Based on decisions made in the Norwegian Parliament in 2004, the Norwegian Directorate for Education and Training developed the Framework for basic skills, approved by the education ministry in January 2012. The framework has served as a tool for working groups that were appointed by the directorate to develop and revise the national subject curricula.
The basic skills – oral skills, reading, writing, digital skills and numeracy – were defined and their functions at different education levels described. From the 2006 reform of compulsory and secondary education, all subject-specific curricula describe how the five basic skills contribute to developing learner competence and qualifications and how they are integrated into the subject.
Digital skills involve being able to use digital tools, media and resources, efficiently and responsibly, to solve practical tasks, find and process information, design digital products and communicate content. Digital skills also include developing digital judgment by acquiring knowledge and good strategies for using the Internet. They are seen as a prerequisite for further learning and for active participation in working life and a society in a constant change.
The framework defines four subcategories of digital skills: search and process, produce, communicate, and digital judgement.
The school of the future
The Norwegian Parliament is currently considering a white paper presented by the government in April 2016, with proposed changes in the national curriculum. The government wants to renew all subjects in compulsory primary and secondary education, and general subjects in upper secondary education, by defining fewer and clearer competence goals.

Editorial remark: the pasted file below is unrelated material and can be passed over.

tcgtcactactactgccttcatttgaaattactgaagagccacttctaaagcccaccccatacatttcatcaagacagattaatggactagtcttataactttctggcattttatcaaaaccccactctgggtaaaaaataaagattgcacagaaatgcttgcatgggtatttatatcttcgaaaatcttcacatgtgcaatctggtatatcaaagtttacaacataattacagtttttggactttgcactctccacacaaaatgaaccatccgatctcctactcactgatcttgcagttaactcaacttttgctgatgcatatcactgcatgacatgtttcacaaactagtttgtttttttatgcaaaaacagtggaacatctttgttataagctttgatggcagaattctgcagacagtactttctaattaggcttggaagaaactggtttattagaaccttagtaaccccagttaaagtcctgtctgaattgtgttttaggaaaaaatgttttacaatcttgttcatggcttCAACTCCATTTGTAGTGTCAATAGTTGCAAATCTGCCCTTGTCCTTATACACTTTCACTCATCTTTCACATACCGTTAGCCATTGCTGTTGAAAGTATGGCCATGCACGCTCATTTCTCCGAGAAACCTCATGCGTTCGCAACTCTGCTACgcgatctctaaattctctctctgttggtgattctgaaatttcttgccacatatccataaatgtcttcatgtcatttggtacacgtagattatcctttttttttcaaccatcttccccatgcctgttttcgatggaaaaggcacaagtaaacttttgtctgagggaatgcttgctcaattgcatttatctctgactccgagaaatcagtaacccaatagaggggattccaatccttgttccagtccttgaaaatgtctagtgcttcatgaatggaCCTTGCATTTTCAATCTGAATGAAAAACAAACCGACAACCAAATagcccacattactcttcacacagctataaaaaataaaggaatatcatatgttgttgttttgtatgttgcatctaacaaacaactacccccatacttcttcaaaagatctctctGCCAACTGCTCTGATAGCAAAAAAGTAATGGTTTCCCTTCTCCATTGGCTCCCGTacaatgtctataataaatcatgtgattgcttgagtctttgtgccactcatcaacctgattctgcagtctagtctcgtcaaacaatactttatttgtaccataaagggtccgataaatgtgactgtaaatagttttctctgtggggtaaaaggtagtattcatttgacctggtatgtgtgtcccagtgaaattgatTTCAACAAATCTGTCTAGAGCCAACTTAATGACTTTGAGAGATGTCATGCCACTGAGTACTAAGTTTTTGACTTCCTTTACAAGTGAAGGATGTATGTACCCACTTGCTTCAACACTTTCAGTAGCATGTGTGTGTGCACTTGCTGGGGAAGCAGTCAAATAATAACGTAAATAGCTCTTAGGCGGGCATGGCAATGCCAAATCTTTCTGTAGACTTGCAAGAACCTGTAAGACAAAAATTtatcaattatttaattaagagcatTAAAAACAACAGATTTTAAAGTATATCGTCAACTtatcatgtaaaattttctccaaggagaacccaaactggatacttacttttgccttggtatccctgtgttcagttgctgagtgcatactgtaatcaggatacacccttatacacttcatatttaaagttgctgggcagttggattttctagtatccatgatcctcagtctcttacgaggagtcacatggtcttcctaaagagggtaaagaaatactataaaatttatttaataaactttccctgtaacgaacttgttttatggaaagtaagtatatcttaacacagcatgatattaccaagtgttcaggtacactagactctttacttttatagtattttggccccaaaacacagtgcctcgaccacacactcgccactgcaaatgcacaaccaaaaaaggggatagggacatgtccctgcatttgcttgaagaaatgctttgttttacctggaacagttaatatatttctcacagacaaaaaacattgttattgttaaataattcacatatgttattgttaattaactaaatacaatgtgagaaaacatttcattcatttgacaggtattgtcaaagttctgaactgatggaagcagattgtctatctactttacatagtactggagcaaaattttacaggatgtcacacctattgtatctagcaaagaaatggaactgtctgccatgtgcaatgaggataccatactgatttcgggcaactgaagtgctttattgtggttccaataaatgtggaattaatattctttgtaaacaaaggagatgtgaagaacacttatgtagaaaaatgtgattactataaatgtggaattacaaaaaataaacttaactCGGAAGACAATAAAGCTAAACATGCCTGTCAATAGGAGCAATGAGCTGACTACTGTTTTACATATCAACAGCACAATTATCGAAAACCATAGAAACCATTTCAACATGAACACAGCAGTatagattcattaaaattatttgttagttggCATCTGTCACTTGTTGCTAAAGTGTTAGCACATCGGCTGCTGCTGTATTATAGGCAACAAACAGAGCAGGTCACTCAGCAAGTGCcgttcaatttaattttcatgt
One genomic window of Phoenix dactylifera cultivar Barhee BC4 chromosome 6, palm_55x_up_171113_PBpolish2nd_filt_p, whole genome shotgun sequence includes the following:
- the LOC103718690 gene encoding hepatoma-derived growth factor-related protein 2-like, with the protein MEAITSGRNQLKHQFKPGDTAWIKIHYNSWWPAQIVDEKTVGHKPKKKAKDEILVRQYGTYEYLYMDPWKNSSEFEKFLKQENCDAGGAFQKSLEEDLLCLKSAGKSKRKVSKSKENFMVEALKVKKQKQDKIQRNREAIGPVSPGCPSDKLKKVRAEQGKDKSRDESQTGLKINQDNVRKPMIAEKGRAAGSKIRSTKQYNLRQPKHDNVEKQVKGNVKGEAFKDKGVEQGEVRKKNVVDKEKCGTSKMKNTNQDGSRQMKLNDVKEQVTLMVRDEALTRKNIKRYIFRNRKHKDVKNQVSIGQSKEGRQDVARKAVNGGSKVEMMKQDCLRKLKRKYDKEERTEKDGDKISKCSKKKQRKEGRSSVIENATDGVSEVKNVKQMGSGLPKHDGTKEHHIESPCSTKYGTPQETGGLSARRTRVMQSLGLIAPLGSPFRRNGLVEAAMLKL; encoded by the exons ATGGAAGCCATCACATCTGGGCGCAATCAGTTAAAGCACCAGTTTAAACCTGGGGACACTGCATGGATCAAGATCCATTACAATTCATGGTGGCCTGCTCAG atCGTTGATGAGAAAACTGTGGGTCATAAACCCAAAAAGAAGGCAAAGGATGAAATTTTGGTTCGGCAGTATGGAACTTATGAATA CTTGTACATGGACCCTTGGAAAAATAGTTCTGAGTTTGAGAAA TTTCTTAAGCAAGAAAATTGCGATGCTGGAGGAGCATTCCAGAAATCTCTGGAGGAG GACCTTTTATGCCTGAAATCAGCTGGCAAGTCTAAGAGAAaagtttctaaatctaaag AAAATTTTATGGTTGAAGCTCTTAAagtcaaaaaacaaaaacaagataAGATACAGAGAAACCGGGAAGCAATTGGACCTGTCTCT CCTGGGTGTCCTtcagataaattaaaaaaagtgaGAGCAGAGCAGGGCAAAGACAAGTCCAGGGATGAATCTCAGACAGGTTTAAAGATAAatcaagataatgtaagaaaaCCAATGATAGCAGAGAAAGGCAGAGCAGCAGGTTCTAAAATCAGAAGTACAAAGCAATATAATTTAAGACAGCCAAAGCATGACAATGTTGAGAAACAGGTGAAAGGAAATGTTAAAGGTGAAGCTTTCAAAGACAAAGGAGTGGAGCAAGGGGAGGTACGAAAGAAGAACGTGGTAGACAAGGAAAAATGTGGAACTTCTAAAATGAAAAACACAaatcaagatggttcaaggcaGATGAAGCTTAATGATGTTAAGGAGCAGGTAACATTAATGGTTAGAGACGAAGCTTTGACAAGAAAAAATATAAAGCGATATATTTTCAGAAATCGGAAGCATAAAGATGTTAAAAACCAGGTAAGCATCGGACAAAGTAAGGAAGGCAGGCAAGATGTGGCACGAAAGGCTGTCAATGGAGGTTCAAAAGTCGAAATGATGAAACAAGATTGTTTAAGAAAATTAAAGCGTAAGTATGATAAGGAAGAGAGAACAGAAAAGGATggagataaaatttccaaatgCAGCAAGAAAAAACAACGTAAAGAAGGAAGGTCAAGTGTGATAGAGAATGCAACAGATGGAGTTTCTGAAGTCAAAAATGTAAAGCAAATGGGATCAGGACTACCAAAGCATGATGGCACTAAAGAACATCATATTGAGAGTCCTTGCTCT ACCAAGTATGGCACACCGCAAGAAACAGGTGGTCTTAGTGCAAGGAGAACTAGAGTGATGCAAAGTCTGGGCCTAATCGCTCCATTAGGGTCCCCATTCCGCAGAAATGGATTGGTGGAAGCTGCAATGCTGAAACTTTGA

The five basic skills, including digital skills, should be maintained and developed, according to the government’s proposal.
The white paper is based partly on two official Norwegian reports (2014 and 2015) delivered by a national commission with mandate from the government, presenting a strategy for the renewal of subjects and competences. The commission suggested that digital skills should be connected more closely to subject-specific competence, in addition to digital competence being integrated with other cross-curriculum competences.
Parliament’s standing committee on education, research and church affairs should deliver its recommendation by October 2016.
The five basic skills also play a central role in a recent white paper on adult education 2015–16 which aims to provide adults with opportunities to develop their skills and enter the labour market. The measures target adults with a low level of formal education, weak basic skills or non-recognised competence.
The government will initiate development of tools for mapping basic skills, as well as an online learning platform for literacy, numeracy and digital skills. The Norwegian Agency for Lifelong Learning (Vox) has been assigned to develop both solutions.